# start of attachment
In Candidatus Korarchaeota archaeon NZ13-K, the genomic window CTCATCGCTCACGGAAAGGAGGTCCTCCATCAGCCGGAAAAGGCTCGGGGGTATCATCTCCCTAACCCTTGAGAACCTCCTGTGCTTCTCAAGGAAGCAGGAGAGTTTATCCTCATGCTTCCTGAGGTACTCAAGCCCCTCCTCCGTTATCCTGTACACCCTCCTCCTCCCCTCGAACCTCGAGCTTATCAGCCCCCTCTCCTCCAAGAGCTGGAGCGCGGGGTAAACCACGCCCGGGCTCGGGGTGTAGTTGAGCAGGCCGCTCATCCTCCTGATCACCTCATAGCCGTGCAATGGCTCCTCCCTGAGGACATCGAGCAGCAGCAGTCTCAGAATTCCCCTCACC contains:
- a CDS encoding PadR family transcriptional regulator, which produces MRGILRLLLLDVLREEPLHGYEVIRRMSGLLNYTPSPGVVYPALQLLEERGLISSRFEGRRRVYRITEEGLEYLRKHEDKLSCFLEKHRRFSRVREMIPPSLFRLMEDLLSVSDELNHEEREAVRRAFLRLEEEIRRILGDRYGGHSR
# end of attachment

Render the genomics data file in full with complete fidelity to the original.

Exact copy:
In Candidatus Korarchaeota archaeon NZ13-K, the genomic window CTCATCGCTCACGGAAAGGAGGTCCTCCATCAGCCGGAAAAGGCTCGGGGGTATCATCTCCCTAACCCTTGAGAACCTCCTGTGCTTCTCAAGGAAGCAGGAGAGTTTATCCTCATGCTTCCTGAGGTACTCAAGCCCCTCCTCCGTTATCCTGTACACCCTCCTCCTCCCCTCGAACCTCGAGCTTATCAGCCCCCTCTCCTCCAAGAGCTGGAGCGCGGGGTAAACCACGCCCGGGCTCGGGGTGTAGTTGAGCAGGCCGCTCATCCTCCTGATCACCTCATAGCCGTGCAATGGCTCCTCCCTGAGGACATCGAGCAGCAGCAGTCTCAGAATTCCCCTCACC contains:
- a CDS encoding PadR family transcriptional regulator, which produces MRGILRLLLLDVLREEPLHGYEVIRRMSGLLNYTPSPGVVYPALQLLEERGLISSRFEGRRRVYRITEEGLEYLRKHEDKLSCFLEKHRRFSRVREMIPPSLFRLMEDLLSVSDELNHEEREAVRRAFLRLEEEIRRILGDRYGGHSR